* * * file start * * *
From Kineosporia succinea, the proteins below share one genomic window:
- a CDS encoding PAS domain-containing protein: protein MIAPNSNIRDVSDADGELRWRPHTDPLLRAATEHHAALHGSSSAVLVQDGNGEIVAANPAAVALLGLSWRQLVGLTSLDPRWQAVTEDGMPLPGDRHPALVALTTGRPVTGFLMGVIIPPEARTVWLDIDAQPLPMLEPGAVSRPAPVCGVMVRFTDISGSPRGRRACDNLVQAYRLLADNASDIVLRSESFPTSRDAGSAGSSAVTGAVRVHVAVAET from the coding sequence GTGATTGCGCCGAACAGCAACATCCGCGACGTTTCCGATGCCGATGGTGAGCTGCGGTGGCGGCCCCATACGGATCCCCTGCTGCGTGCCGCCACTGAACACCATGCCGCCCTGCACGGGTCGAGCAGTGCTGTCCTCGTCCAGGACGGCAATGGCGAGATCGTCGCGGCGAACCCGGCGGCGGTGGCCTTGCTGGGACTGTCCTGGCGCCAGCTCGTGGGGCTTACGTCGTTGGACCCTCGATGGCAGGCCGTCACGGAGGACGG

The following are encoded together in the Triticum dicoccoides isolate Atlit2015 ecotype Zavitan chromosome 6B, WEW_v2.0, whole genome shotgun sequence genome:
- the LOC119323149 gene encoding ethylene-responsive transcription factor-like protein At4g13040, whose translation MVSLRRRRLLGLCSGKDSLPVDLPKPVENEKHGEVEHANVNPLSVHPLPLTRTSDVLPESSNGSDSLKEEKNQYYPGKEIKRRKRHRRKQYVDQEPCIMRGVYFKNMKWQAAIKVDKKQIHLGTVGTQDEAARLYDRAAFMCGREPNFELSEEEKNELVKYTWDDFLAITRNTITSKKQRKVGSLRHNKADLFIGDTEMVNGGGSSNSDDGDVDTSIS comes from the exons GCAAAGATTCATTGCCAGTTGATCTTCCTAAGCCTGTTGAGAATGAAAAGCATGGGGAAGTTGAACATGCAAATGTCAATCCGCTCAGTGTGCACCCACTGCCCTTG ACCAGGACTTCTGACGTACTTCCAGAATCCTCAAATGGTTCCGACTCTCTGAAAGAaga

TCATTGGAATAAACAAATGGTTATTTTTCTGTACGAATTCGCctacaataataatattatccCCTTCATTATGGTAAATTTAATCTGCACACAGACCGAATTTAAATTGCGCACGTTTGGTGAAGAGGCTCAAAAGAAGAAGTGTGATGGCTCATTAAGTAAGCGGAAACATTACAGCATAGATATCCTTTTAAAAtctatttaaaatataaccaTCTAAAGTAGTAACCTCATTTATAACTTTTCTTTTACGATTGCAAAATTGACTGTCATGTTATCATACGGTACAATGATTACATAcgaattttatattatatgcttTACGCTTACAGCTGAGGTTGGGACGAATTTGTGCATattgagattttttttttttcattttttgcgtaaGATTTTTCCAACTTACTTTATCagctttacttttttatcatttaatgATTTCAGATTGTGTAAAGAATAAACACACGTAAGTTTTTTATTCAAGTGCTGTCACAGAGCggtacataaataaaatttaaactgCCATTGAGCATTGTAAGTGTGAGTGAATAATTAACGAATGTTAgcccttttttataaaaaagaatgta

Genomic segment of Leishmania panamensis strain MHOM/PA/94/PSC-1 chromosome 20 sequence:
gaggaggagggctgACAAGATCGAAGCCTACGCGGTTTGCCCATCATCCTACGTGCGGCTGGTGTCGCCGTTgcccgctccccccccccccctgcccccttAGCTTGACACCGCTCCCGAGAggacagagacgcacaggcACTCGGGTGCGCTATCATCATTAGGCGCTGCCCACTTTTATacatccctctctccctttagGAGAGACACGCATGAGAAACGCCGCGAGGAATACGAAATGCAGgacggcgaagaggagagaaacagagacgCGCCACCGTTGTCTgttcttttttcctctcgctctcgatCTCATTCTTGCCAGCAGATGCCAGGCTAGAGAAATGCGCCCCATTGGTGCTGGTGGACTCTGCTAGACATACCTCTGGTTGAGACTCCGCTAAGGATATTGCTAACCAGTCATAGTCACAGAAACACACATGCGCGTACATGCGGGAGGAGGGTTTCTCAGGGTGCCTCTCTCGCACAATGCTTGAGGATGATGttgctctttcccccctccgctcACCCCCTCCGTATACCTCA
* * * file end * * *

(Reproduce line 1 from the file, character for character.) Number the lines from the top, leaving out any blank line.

From Kineosporia succinea, the proteins below share one genomic window: